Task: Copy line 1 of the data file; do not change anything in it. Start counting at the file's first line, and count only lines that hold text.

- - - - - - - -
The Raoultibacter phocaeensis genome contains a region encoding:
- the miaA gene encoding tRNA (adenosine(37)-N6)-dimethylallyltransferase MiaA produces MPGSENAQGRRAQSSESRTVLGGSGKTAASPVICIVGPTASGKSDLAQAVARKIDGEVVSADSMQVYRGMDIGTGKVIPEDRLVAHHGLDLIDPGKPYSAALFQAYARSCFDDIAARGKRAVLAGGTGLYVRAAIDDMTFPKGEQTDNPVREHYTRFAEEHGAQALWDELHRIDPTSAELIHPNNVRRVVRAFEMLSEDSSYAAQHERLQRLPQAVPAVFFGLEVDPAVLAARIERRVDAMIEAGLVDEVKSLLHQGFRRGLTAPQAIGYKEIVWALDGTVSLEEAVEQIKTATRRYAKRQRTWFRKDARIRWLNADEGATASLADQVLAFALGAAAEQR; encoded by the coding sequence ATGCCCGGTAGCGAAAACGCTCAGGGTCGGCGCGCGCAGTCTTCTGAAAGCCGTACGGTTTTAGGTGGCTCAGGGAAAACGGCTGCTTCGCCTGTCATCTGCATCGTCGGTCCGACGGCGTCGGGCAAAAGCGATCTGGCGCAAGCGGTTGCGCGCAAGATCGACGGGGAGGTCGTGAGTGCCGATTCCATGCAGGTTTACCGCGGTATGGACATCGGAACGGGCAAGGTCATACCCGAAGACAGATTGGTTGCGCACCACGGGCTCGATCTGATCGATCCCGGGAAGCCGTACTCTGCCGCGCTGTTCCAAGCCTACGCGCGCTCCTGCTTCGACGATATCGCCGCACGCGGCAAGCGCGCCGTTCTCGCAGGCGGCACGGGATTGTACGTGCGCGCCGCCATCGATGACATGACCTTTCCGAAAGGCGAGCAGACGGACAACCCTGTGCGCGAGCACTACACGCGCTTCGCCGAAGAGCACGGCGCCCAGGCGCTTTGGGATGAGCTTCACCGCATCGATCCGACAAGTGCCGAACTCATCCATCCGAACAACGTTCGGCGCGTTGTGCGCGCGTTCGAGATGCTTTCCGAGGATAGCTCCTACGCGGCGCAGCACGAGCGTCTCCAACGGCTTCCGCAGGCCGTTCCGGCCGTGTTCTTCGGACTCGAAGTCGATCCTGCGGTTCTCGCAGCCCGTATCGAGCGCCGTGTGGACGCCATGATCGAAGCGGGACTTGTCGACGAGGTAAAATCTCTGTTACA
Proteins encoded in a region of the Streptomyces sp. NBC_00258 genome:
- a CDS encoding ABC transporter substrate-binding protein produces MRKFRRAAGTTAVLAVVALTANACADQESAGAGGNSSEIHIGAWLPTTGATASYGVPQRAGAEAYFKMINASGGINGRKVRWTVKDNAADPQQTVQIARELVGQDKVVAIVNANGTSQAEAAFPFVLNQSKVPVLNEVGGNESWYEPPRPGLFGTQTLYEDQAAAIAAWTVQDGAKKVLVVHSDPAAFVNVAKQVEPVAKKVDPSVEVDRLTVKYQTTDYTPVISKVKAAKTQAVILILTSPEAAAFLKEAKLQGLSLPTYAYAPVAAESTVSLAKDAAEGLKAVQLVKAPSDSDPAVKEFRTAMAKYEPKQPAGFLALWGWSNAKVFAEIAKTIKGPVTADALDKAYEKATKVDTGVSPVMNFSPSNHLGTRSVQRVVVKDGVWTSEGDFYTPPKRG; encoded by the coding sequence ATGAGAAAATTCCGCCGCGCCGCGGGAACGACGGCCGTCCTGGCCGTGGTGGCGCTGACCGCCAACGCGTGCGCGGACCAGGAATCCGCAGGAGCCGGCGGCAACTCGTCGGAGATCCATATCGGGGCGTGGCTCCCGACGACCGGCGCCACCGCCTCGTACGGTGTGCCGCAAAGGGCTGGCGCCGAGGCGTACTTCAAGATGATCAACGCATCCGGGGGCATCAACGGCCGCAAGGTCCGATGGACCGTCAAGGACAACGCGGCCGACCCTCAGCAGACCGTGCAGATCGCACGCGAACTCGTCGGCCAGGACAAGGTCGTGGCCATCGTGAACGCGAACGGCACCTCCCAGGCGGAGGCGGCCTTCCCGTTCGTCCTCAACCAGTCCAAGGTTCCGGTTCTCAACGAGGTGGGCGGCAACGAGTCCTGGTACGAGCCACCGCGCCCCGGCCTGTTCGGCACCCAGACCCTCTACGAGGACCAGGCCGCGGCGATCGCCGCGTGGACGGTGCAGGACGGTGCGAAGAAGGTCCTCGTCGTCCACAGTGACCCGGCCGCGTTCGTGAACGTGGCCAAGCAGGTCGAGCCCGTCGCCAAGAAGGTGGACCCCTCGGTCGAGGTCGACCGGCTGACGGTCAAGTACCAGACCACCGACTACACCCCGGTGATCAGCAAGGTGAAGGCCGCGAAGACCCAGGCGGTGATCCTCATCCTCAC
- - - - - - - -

The Raoultibacter phocaeensis genome contains a region encoding: